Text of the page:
Filed in : For Brides

How to Build the Best Wedding Timeline for Photos

Even though your photographer is there on your wedding day to take photos, you may not realize how much of a role they will play leading up to the wedding day. I work with every couple before their big day to make sure there’s plenty of time to get the photos they’re expecting. After all, wedding photography is a big investment, and I want to make sure we have as much time as possible for photos!

There are a few things to consider when putting together a wedding timeline that allows for ample photography, but I’m here to walk you through the process. If you’re ready to put together your own timeline, head over here and scroll down to download my Wedding Timeline Workbook for Brides.

Before we start, think about these things:

1. Time of the ceremony

With every timeline, I start with the time of the ceremony (or roughly the time of the ceremony) and work from there. Typically you need to be out of the church and “in hiding” 30-60 minutes before the ceremony begins, so from there I work backward. The last thing we do before you get to take a break is family photos. Before that, it’s wedding party photos, and before that it’s bride and groom portraits and the first look.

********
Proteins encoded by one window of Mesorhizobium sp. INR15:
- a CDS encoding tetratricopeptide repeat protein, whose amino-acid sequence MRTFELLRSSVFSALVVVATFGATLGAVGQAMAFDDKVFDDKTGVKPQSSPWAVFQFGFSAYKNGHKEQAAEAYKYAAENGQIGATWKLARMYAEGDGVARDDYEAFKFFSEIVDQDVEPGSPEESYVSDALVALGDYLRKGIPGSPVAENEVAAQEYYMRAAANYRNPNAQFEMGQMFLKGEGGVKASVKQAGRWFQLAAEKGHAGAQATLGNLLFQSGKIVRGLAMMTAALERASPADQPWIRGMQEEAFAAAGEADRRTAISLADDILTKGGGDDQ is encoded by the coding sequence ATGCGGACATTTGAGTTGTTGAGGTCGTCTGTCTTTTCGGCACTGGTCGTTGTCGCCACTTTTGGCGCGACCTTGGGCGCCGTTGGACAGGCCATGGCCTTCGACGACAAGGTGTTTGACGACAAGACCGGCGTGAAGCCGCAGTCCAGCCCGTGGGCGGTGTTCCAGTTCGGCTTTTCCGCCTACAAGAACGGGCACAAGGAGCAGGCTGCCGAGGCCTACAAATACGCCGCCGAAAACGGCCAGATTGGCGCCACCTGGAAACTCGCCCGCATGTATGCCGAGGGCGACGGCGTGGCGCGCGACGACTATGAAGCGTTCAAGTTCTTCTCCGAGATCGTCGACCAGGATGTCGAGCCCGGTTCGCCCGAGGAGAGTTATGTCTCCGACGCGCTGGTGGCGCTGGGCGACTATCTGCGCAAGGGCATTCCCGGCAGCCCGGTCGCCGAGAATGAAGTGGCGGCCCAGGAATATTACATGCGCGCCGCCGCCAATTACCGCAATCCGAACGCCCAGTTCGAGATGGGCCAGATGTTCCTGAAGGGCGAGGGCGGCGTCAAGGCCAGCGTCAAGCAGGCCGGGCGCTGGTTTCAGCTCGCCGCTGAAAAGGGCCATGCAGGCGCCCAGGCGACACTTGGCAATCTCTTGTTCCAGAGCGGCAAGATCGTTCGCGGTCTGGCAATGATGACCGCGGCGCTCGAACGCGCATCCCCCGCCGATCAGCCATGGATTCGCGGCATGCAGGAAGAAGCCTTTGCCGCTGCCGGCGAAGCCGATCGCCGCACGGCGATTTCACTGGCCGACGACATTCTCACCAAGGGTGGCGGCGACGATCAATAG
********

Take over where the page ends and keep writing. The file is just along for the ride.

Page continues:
2. First look

While I certainly don’t require it, 99% of the weddings I shoot do a first look before the ceremony. Even on the days with the earliest ceremonies (Catholic weddings, I’m looking at you), first looks make our lives so much easier. I’m a huge fan of first looks which is the topic of a different post, but they certainly make it easier to put a timeline together, too.

3. Time Between Venues

I add in time “cushion” because of all the “just in cases” that can pop up on a wedding day. If you’re traveling quite a ways between locations (like the ceremony and the venue, or even just if you take photos off-site), make sure you add it time for traffic and other unexpected things that can make you run late.

4. Time of sunset

I like to end the night with some sunset portraits of just the bride and groom, and you obviously can’t do this if you don’t know what time sunset is. The last 15 minutes of sunset is the best for that warm glow and it goes FAST, so make sure you are ready.

Once you know those things, it’s super easy to put a timeline together for the wedding day! My wedding packages are 8 or 10 hours. In my experience, there is no need for me to be there beyond that. If I’m there any earlier, there’s nothing for me to shoot (and most bridesmaids aren’t huge fans of me sticking a camera in their face before hair and makeup!), and if I’m there much later it’s more of the same (I love a good party, but there are only so many ways to shoot a crowded dance floor).

Planning the Timeline: the Ceremony (and before)

Let’s start the timeline by working backwards…

Start with your ceremony time. Subtract 30 minutes from that, and that’s when you need to be done with portraits. To be extra safe, subtract an hour.